Daily Dose

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Confirmed: Too Much Salt Raises Your Risk of Death

We know that a diet high in sodium can contribute to high blood pressure (hypertension) risk, but does this correlation actually raise heart disease and death risk? Yes, says a new study.

By Diane Domina

What Might Sexual Orientation Mean for Heart Health?

Heart disease risk is higher in bisexual men than in heterosexual men, based on several modifiable risk factors, suggests a study conducted at New York University.

By Diane Domina

Probiotics May Help Prevent Bone Loss in Older Women

Researchers at the University of Gothenburg in Sweden have shown for the first time that probiotics – dietary supplements containing health-promoting bacteria – can promote bone health.

By Diane Domina

Drink Less, Live Longer?

A new study suggests light drinkers who consume one to three alcoholic drinks per week have a lower overall risk of dying young than people who abstain from drinking.

By Diane Domina

Parkinson's Drugs Linked to Compulsive Behaviors

Nearly half of people with Parkinson’s who take a dopamine agonist for their condition develop impulse-control disorders like compulsive eating or gambling.

By Diane Domina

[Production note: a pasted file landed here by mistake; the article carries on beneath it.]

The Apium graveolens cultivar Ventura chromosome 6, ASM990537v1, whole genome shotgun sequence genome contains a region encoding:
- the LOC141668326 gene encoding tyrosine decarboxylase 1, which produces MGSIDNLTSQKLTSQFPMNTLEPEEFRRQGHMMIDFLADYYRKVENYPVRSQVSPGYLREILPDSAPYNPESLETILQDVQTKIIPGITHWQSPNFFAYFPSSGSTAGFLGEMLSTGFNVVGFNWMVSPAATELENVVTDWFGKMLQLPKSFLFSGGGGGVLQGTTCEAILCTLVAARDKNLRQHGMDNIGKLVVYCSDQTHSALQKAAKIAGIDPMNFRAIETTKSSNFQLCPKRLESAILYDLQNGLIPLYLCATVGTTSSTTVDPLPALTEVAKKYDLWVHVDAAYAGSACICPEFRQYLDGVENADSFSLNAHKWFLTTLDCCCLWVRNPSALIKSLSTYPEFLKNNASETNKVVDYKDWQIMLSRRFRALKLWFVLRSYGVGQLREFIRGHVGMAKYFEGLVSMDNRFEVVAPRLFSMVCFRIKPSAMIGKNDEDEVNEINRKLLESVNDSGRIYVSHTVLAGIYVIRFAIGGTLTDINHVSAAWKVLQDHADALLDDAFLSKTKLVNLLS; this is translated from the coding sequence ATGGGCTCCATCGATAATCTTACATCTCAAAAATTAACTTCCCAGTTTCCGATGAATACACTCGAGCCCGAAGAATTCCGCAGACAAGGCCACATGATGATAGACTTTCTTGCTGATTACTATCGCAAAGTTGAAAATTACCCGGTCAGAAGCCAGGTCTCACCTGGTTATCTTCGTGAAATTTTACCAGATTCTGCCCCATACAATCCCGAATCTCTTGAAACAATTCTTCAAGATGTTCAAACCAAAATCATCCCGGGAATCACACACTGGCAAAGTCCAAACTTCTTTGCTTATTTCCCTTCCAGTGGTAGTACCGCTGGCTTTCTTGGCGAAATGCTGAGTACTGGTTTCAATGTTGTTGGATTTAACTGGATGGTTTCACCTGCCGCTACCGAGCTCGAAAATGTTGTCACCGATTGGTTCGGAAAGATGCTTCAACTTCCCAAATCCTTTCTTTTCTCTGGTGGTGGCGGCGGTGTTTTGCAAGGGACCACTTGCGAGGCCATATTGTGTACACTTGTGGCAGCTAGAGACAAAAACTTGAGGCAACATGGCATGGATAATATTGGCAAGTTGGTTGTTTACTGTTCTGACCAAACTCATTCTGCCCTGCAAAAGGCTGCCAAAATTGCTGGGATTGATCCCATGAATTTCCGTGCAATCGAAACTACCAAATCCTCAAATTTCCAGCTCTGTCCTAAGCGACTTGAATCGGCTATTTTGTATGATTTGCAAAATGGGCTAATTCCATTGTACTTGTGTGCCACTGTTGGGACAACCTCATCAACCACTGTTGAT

Antibiotics Raise Kidney Stone Risk, Especially in Young People

Five antibiotics raise the risk for kidney stones, according to a study conducted at the Children’s Hospital of Philadelphia, including penicillin and sulfas.

By Diane Domina

Fewer U.S. Teens Engage in Certain Risky Behaviors, But Concerns Remain

Results of the 2017 National Youth Risk Behavior Survey, which includes self-reported information about drug use and sexual behaviors among high school students in the United States, are released by the CDC.

By Diane Domina

New Generic Drug Could Improve Treatment for Opioid Dependence

The approved the first generic versions of Suboxone (buprenorphine and naloxone) sublingual film for the treatment of opioid dependence to improve access to these medications for people who need them.

By Diane Domina

Left-Handed? It May Matter for Mental Health

A study conducted by researchers from Cornell University suggests treatments for the most common mental health issues, like depression and anxiety, could be ineffective in people who are left-handed.

By Diane Domina

Higher Vitamin D Levels Linked to Lower Breast Cancer Risk

Results of a recent study suggest low blood levels of vitamin D are associated with an increased risk for breast cancer in women over the age of 55.

By Diane Domina